Home Media Center for Pennies!

Introduction: Home Media Center for Pennies!

These days we have a lot of technology in our homes, a great deal of this is used for entertainment; DVD players, TV's, Games machines, even home media computers wired into our TV. It seems only fitting then that there should be a way to safely store this a) Where it is most used. b)Away from the prying eyes of burglars, I read somewhere that the blue light given out by Wii charging stations, is guaranteed to get these undesirables peering in your window. We were at a friends house when we noted a large lacquered cupboard in the corner of the room, this turned out to be a very expensive home media centre, where all of the aforementioned items where securely stored. This got me to thinking. We are by no means rich, so I decided to build my own. Don't worry folks, it really isn't that hard! 

Thought I'd better add a tool list!
A jig saw or hole saw
2" chipboard screws for chipboard shelves 11/2" wood screws for wooden shelves
drill for pilot holes and countersinks
Screwdriver or cordless drill and a selection of bits

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Step 1: Finding a Donor..

Looking through the local stores at large cupboards, lead me to looking at wardrobes, I thought that the size and dimension of these would easily accommodate all of our media equipment and perhaps the kids games as-well. It soon became apparent that even wardrobes these days are not cheap, so we turned to our local Freecycle. For those who haven’t heard of Freecycle, it is a way for folk to advertise through Yahoo Groups, items that they no longer want/need, but are too good to be thrown into the landfill! Check it out, I bet there's one in your area. After a week of searching, we managed to get a solid pine wardrobe that someone had already fitted with shelves. I had intended to do this anyway using wood recycled from old pallets, so this was a real bonus! Another place to try might be local 'thrift stores' or charity shops, we have several in the area and have come up trumps a few times using them.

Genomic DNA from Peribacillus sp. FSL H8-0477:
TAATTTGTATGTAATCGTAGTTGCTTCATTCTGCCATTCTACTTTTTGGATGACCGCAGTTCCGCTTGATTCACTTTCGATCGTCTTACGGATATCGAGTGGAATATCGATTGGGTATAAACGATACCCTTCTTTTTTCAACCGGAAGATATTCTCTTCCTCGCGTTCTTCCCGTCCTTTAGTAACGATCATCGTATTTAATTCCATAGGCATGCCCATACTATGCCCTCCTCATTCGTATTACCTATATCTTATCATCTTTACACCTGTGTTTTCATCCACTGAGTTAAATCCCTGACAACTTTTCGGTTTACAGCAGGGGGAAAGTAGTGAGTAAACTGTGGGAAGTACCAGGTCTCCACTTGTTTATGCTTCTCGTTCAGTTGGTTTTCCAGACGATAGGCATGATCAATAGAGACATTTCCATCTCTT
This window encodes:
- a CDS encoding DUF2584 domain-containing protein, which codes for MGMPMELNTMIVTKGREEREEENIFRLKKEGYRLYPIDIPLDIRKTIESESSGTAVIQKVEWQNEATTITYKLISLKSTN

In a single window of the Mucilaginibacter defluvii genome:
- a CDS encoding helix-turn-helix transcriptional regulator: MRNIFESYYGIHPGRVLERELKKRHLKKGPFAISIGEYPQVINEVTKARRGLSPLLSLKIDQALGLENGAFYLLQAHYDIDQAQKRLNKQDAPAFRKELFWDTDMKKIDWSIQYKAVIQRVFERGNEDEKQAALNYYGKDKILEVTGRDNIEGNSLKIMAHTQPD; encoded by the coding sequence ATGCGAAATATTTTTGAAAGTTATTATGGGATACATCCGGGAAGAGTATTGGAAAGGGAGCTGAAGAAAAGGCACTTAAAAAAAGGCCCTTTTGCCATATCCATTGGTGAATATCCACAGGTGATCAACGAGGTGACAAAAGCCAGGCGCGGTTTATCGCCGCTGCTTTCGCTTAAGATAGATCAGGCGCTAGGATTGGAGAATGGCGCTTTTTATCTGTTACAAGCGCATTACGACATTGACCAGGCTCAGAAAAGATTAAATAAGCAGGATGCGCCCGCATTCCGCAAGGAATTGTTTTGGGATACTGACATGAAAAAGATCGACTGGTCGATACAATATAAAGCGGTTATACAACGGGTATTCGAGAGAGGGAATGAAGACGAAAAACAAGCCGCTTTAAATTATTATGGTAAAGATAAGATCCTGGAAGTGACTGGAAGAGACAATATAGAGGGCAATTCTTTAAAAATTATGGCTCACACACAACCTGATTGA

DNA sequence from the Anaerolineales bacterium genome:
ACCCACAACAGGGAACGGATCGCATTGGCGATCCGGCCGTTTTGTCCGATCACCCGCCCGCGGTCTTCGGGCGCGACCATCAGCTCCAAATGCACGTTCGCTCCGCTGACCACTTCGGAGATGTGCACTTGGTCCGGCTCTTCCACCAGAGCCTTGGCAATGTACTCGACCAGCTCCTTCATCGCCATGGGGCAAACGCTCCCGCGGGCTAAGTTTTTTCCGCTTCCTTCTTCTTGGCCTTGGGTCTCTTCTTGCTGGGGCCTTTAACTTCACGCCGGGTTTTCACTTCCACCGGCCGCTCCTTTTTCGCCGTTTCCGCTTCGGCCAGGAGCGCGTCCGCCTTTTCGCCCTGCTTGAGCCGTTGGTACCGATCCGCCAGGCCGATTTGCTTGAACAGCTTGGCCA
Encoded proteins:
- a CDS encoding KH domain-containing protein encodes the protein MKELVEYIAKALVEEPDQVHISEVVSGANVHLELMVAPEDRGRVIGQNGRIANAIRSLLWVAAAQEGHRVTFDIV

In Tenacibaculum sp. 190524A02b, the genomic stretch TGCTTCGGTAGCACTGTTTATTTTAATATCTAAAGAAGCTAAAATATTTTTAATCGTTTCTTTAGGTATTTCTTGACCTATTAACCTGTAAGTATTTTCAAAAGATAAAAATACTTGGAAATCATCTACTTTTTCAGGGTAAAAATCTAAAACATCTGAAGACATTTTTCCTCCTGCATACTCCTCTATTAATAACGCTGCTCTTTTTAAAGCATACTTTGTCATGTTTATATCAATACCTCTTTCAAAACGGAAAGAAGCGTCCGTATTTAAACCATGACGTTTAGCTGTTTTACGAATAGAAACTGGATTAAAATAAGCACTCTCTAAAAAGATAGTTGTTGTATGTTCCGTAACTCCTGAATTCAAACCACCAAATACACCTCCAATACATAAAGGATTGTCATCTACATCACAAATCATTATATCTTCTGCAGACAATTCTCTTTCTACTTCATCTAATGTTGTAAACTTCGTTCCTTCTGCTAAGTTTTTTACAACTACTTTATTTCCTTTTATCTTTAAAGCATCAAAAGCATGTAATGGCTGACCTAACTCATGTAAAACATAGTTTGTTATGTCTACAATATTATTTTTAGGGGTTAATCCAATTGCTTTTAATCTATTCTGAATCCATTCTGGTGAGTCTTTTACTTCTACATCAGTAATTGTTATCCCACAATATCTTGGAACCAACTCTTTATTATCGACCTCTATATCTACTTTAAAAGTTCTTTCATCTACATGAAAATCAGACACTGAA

Step 2: Adaptations

I carefully removed the (Chipboard) shelves and (using a jig-saw) cut out a section in the rear of each one, large enough to comfortably pass a plug and wires through, I also cut a hole into the back of the unit to allow a plug out. As the shelves had only been fitted with wood glue and shelf supports, I found some good long Chipboard screws and used these to reattach them, hey I don't want my TV falling out of the cupboard!

Step 3: Finishing Up

When all of the shelves were re-fitted, I removed the centre spar which the doors used to close against and re-sited the magnetic catches at the top and bottom of the unit so that the doors would still stay shut when closed. Then with a lot of help from my wife, fitted all of our home entertainment gear into it, threading the power leads and connecting wires through the holes I created. The power leads were passed through the back into a surge protected tower; this is important to note as you don't want your equipment to be fried if there is a power surge! Once fitted, I added a surround sound system into the mix and we were good to go. Those of you who are very security minded, may wish to add a lock to the unit, but we have a dog sleeping next to ours who I think would let us know if there was someone around who shouldn't be. Total cost of the project, a few pounds for fuel and a days work and tadaa! You too can have a home media centre.

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    3 Discussions


    9 years ago on Introduction

    seems to me like a bad idea to have your Consoles stacked like that

    Windy Miller
    Windy Miller

    Reply 9 years ago on Introduction

    The lay-out of the unit is really up to the individual; you can add more shelves or stack up your components or not as you like/want. the X-box and PS-2 have sat like this in a much smaller unit for the last 12 months with no issue, but this may alter again yet, hey I only built it this week LOL!